Mike Keneally seems poised to make the transition from guitar god to art-pop icon. Maybe “pop” is too hasty, as it’s hard to imagine anything from the gifted guitarist being quite so intentionally simple and fun as pop music. But look at XTC, a band that defined how good art could be made from seemingly simple pop songs.
It’s fitting to mention XTC, of course, because Wing Beat Fantastic is a collaboration between Keneally and XTC’s erstwhile lead singer/guitarist Andy Partridge. This might have the XTC fans drooling at the thought of getting something new out of their man, but hold off – this is not an Andy Partridge project. The collaboration between the two was behind the scenes, with Partridge and Keneally crafting the songs together but Keneally recording the songs on his own. Partridge’s musical contributions extend to some drum loops and that’s about it.
On the outside, this may seem a strange pairing – former Zappa guitarist and former chart-leading pop-song craftsman – but there’s a larger crossover between the two than most would expect.
I suspect the like-mindedness of the fans is because, while stylistically so different, their aims are similar. While Keneally is always an excelling guitarist, he never sacrifices the song for showy technique, and his focus is on creating strong melodies – something so many other guitarist’s guitarists forgo in order to get to the big solo. Partridge has always kept melody at the forefront of his songs while weaving delicate wordplay around that structure. One gets the sense that there’s little room for compromise in the music of both musicians, but when room is given, it’s for that great moment that makes a listener need to hear a song again and again.
[SOMETHING ELSE! INTERVIEW: Mike Keneally talks with us about the lingering influences of Frank Zappa and XTC, and his magical introduction to prog through ‘Tarkus.’]
There’s one of those great moments early on in the album, in “I’m Raining Here, Inside,” when the song breaks for Keneally’s solo. It’s such a perfectly timed sequence that I can’t help but get shivers each time his guitar peels away from his vocal line.
But this is an unusual album for Keneally. While I may have mentioned before that he’s always focused on the song and not showy fretwork, there’s always been more than a fair share of incredible, mind-boggling displays of his guitar wizardry. Here, however, Keneally puts the emphasis squarely on the melody, crafting vocal lines that bob and weave with the best of them. Among the best of them being one Andy Partridge, wouldn’t you know it. And the interesting thing that comes to light for a long-time Keneally fan is that working with Partridge seems to have brought to the forefront a particularly Partridgian bent that has always existed in Keneally’s work. It’s hard not to look back at older material and hear an admiration of Partridge. Purely dreaming, I now wonder if perhaps Keneally used the inspiration of wondering how the XTC frontman would approach one of his just-written songs. Over the years, Keneally’s work has sharpened abstract oddities into tight, memorable melodies.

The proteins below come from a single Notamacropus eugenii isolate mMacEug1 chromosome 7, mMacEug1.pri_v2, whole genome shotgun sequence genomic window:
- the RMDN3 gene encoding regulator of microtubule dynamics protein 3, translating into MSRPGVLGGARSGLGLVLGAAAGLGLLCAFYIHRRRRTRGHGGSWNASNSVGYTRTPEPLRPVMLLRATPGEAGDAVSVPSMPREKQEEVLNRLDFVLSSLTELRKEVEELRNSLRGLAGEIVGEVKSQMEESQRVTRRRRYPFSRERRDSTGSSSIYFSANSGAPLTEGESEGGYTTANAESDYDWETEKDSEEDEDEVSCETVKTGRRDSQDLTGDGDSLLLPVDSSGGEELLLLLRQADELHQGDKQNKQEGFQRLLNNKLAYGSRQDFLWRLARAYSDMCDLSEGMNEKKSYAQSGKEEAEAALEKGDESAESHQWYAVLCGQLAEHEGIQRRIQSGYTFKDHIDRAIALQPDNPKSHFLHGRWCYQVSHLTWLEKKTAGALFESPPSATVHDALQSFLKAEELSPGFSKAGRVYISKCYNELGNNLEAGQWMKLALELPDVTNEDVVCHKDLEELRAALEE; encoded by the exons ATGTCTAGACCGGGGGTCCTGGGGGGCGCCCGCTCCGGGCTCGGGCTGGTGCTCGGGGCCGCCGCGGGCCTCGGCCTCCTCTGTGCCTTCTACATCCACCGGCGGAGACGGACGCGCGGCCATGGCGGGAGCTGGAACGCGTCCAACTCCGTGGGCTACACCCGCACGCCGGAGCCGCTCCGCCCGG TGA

It’s easy to hear how he has grown as a songwriter in his own regard with “That’s Why I Have No Name,” the only vocal track on the album credited solely to Keneally. Yet it fits in perfectly, its pace and melodic style a fitting complement to the other tracks the two collaborated on.
But listen through and see if you can’t hear the vocal line becoming an instrumental line very easily. Me, I hear a piano running free with Keneally’s vocal suggestions, but it’s just as easy to swap in a trumpet or some other expressive instrument. The point is, these are vocal lines that don’t simply run to the chorus as quickly as possible. They cover musical terrain, and follow the trail they leave is the great reward. It’s an adventure. If you don’t think this is such a big deal, listen to other popular music and give it the same mental-instrumental treatment. I think you’ll see that it quickly falls apart into a dreary, monotonous pile.
Wing Beat Fantastic represents a peak in Keneally’s career, one that has had a pretty good share of peaks in different forms, if they’ve sadly gone unrecognized by the general music world. Maybe pairing up with the XTC frontman wasn’t the best idea to right that wrong, as that band has, aside from a few key singles, gone almost as ignored as Keneally. But artistically speaking, this is a meeting of the minds that results in something fans of both artists are going to cherish for ages.
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